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You can make your fair booth / copywriting more effective right now

This weekend I was at a career fair. At least 80% of the booth displays were problematic. A lot of displays were not communicating the actual reason why they were there. Nor did they actually tell the visitor what the company was about.

In this note I show you how I approach copywriting. From today on, you will probably start communicating clearer.

Let us start with an example: one booth was aesthetic enough yet littered with buzz slogans.

  • “Your partner for the future.”
  • “Invest in innovation.”
  • “The company made of people”.

No shit! Yet, I still don't know what you do, company-made-of-people! I still do not care either. Tell us what you are about. Can you imagine that this would be the same strategy of the whole company? "We can be your partner for the future!" – "Okay. But what do you sell?".

What I use when writing (marketing) copy

This is a (rudimentary) method I use to come up with copy ideas. It is loosely based on the great Copywriter's Handbook by Robert W. Bly (Read that handbook, you will not regret it.)

  1. Determine the goal of your copy.
    • Sell a product/service?
    • Connect personally with a potential customer?
    • Build awareness of a certain product?
    • To positively influence your brand?
    • Something else?
  2. Brainstorm and put yourself in the readers shoes. From the reader's perspective, write down a view sentences what the readers would be saying to themselves.
  3. take a piece of paper and jot down all:
    • benefits for the reader (what problems does it solve?),
    • what the product/service is,
    • the audience that has the problem you're solving
  4. Try combining it in a short summary. Like this: Our [product] can help you with [benefit], because it [does this]. We are here to help you with [why does the user need to know?].
  5. Simplify, simplify, simplify. Write more concise sentences and remove jargon.
  6. Evaluate what you've written with a colleague. "Hey Steve. When you read this, can you tell me for who this is for, why you should buy it?"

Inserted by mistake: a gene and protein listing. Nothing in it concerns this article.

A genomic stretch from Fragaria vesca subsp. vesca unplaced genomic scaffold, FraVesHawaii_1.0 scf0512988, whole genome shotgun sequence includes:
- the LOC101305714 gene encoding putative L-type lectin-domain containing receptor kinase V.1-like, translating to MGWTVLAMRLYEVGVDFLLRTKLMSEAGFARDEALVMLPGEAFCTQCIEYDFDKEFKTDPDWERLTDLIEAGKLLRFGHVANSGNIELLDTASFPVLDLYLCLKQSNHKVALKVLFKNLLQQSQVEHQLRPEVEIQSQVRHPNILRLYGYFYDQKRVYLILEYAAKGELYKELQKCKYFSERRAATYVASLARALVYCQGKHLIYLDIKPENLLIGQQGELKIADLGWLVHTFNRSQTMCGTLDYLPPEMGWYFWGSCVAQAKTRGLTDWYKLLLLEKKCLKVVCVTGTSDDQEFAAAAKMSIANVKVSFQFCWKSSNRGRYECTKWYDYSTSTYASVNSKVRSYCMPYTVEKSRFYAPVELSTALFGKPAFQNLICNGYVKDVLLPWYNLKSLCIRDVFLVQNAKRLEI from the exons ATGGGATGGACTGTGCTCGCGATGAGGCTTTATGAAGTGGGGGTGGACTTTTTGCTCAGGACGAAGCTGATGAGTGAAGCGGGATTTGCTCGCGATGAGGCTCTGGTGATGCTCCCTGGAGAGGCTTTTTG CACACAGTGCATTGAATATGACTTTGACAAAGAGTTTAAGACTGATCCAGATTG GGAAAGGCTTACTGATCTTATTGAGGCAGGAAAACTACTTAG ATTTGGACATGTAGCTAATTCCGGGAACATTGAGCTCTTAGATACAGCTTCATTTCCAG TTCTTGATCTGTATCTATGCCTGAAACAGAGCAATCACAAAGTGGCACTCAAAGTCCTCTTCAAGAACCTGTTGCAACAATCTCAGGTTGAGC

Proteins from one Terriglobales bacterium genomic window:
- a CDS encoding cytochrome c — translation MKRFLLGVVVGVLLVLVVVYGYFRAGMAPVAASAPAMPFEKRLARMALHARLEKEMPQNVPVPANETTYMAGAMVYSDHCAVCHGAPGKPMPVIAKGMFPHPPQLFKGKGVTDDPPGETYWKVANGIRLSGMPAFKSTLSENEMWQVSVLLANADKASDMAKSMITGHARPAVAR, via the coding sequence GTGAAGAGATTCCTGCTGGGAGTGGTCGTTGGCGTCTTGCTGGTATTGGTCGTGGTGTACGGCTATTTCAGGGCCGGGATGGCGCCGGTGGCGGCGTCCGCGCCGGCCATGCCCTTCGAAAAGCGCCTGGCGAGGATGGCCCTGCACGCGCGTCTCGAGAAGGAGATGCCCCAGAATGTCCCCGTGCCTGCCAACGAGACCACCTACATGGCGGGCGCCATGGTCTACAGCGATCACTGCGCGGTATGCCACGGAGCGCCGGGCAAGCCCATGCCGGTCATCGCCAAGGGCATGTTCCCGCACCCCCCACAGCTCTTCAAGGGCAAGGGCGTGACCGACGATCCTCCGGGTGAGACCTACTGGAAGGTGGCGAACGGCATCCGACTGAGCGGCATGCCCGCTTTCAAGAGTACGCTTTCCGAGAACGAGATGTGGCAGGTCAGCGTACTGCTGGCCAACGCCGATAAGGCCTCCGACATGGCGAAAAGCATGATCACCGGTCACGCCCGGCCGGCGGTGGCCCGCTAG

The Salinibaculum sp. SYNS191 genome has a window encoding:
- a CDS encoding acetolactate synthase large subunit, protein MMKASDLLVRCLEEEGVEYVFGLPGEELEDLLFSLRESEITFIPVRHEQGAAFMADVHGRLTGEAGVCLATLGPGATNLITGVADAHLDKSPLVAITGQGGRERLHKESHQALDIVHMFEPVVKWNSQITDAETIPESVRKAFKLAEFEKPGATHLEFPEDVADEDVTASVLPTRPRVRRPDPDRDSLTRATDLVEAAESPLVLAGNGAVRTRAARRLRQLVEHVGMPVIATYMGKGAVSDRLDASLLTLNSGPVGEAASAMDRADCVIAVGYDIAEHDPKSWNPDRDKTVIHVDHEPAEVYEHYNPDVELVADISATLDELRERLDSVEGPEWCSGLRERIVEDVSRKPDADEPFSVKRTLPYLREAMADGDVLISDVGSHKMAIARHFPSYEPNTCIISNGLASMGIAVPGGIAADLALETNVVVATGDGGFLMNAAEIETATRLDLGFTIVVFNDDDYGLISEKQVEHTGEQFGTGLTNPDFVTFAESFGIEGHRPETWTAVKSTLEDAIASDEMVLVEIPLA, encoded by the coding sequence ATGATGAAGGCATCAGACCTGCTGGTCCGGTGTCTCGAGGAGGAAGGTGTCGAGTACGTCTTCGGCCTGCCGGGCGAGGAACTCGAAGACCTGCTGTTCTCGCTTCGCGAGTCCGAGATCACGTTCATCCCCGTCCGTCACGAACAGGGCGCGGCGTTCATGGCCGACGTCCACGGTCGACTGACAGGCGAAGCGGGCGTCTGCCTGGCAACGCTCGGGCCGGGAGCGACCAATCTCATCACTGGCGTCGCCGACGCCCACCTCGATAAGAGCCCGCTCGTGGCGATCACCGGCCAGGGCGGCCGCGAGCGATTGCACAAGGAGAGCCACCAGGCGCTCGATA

Let's do a quick session for our example above.

It turned out that the company was a human resource consulting firm. Before you read, I am currently writing this while ON the fair. Consider this a first draft that needs work. Let's go:

Copy goal:

They are probably looking for people to hire to help them out internally. (They are not there to find B2B leads.) Their goal might be: "Get people interested in working for them."

Reader's Perspective

"For who is it? Why would I work in a company like that? What do you offer me? Give me a reason to come to your booth and not the other"

Benefits Warm

Welcoming team, great salary, working in small teams, flexible hours, diverse daily tasks, flat management hierarchy… Etc.

The actual service

Tough one in this case. Maybe a contract/working with one of the greatest HR employers in the state?

Problem you are solving

The problem of not having a job in HR that gives you those kind of benefits and self-fulfillment!

Audience

Human Resources Qualified, emphatic, young people that are looking for a job that involves working with people.

Summary

Our company can help you with a self-fulfilling, well paid job in HR, because the team is welcoming, the daily tasks are not mundane and we work in small, close teams.

Potential copy for that booth:

  1. Get attention / Filter the audience: "A New Exciting Job Opportunity In Human Resources!
  2. Deliver the message, call-to-action: "Come and talk about your future in HR, your benefits and how we can make you the best in your field"

Naturally, there are dozens of other ways to approach this. For example, you could play more to the emotions of your reader. Whatever you do, make it a clear, direct message instead of fluff and buzzword bingo.